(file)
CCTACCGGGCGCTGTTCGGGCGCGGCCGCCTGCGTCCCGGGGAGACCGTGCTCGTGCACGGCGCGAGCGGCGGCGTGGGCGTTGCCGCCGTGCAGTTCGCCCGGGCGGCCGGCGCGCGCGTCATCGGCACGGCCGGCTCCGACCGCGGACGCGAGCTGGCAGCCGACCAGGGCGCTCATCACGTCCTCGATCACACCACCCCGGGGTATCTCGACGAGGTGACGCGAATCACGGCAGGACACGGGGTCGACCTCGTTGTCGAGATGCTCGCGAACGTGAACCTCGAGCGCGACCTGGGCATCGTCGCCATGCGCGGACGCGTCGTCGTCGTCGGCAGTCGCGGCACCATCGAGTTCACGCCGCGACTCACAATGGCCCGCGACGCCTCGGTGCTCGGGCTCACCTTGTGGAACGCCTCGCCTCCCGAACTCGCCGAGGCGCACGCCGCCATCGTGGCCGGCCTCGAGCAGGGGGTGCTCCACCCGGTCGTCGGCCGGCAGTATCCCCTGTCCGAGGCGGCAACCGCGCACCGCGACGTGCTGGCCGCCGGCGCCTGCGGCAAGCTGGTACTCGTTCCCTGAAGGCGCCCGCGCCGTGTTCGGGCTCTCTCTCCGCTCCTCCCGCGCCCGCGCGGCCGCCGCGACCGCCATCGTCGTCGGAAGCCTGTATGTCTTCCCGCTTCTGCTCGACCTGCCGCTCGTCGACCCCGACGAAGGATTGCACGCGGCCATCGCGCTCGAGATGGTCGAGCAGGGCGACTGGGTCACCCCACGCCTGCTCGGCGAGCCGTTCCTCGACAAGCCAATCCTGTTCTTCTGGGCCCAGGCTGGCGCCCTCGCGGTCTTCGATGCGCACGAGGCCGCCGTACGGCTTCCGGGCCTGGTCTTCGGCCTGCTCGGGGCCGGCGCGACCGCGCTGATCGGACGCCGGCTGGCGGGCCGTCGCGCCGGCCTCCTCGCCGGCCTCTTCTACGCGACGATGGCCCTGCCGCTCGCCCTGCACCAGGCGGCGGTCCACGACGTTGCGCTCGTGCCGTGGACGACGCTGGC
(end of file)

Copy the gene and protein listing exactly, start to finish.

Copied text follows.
CCTACCGGGCGCTGTTCGGGCGCGGCCGCCTGCGTCCCGGGGAGACCGTGCTCGTGCACGGCGCGAGCGGCGGCGTGGGCGTTGCCGCCGTGCAGTTCGCCCGGGCGGCCGGCGCGCGCGTCATCGGCACGGCCGGCTCCGACCGCGGACGCGAGCTGGCAGCCGACCAGGGCGCTCATCACGTCCTCGATCACACCACCCCGGGGTATCTCGACGAGGTGACGCGAATCACGGCAGGACACGGGGTCGACCTCGTTGTCGAGATGCTCGCGAACGTGAACCTCGAGCGCGACCTGGGCATCGTCGCCATGCGCGGACGCGTCGTCGTCGTCGGCAGTCGCGGCACCATCGAGTTCACGCCGCGACTCACAATGGCCCGCGACGCCTCGGTGCTCGGGCTCACCTTGTGGAACGCCTCGCCTCCCGAACTCGCCGAGGCGCACGCCGCCATCGTGGCCGGCCTCGAGCAGGGGGTGCTCCACCCGGTCGTCGGCCGGCAGTATCCCCTGTCCGAGGCGGCAACCGCGCACCGCGACGTGCTGGCCGCCGGCGCCTGCGGCAAGCTGGTACTCGTTCCCTGAAGGCGCCCGCGCCGTGTTCGGGCTCTCTCTCCGCTCCTCCCGCGCCCGCGCGGCCGCCGCGACCGCCATCGTCGTCGGAAGCCTGTATGTCTTCCCGCTTCTGCTCGACCTGCCGCTCGTCGACCCCGACGAAGGATTGCACGCGGCCATCGCGCTCGAGATGGTCGAGCAGGGCGACTGGGTCACCCCACGCCTGCTCGGCGAGCCGTTCCTCGACAAGCCAATCCTGTTCTTCTGGGCCCAGGCTGGCGCCCTCGCGGTCTTCGATGCGCACGAGGCCGCCGTACGGCTTCCGGGCCTGGTCTTCGGCCTGCTCGGGGCCGGCGCGACCGCGCTGATCGGACGCCGGCTGGCGGGCCGTCGCGCCGGCCTCCTCGCCGGCCTCTTCTACGCGACGATGGCCCTGCCGCTCGCCCTGCACCAGGCGGCGGTCCACGACGTTGCGCTCGTGCCGTGGACGACGCTGGC